Ct. Crim. App. Ala. Reported below: No. 74-533, see 292 Ala. 726, 296 So. 2d 236; No. 74-534, 52 Ala. App. 605, 296 So. 2d 197; No. 74-535, 52 Ala. App. 612, 296 So. 2d 202.
MR. JUSTICE BRENNAN, with whom MR. JUSTICE STEWART and MR. JUSTICE MARSHALL join, dissenting.
Petitioners were convicted in the Jefferson Circuit Court of selling or exhibiting obscene material in violation of Birmingham Ordinance No. 67-2, § 3, which provides:
"It shall be unlawful for any person to knowingly... exhibit, sell, or offer for sale, in the City or the police jurisdiction thereof, any obscene matter."
As used in Ordinance No. 67-2, "obscene" meant at the time of the alleged offenses:
"that to the average person, applying contemporary standards, the predominant appeal of the matter, taken as a whole, is to prurient interest, i.e., a shameful or morbid interest in nudity, sex or excretion, which goes substantially beyond customary limits of candor in description or representation of such matters." Id., § 1.
On appeal, the Alabama Court of Criminal Appeals affirmed the convictions. Petitions for writs of certiorari
were filed with the Supreme Court of Alabama and denied.
It is my view that "at least in the absence of distribution to juveniles or obtrusive exposure to unconsenting adults, the First and Fourteenth Amendments prohibit the State and Federal Governments from attempting wholly to suppress sexually oriented materials on the basis of their allegedly 'obscene' contents." Paris Adult Theatre I v. Slaton, 413 U.S. 49, 113 (1973) (BRENNAN, J., dissenting). It is clear that, tested by that constitutional standard, Ordinance No. 67-2 as it existed at the time of the alleged offenses was constitutionally overbroad and therefore invalid on its face. For the reasons stated in my dissent in Miller v. California, 413 U.S. 15, 47 (1973), I would therefore grant certiorari and, since the judgments of the Court of Criminal Appeals were rendered after Miller, reverse the convictions. In that circumstance, I have no occasion to consider whether the other questions presented in these cases merit plenary review. See Heller v. New York, 413 U.S. 483, 494 (1973) (BRENNAN, J., dissenting).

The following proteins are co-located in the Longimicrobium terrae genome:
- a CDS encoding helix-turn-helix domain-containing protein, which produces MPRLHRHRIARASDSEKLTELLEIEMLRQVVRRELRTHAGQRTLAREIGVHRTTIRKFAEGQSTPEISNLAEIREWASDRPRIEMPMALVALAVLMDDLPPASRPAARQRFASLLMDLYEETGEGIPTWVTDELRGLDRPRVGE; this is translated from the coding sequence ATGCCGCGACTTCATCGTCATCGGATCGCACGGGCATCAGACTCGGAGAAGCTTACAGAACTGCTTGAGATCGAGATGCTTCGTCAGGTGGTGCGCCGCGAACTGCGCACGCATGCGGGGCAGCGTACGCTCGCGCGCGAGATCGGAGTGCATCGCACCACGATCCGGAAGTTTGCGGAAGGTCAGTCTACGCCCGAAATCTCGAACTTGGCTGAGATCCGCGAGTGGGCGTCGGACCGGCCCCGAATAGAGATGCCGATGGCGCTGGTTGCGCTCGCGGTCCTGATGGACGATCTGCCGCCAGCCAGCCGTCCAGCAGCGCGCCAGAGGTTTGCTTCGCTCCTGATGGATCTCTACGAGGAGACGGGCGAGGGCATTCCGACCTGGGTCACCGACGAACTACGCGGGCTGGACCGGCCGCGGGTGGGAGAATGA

Further, it does not appear from the petitions or responses that the obscenity of the disputed material was adjudged by applying local community standards. Based on my dissent in Hamling v. United States, 418 U.S. 87, 141 (1974), I believe that, consistent with the Due Process Clause, petitioners must be given an opportunity to have their cases decided on, and to introduce evidence relevant to, the legal standard upon which their convictions have ultimately come to depend. Thus, even on its own terms, the Court should vacate ...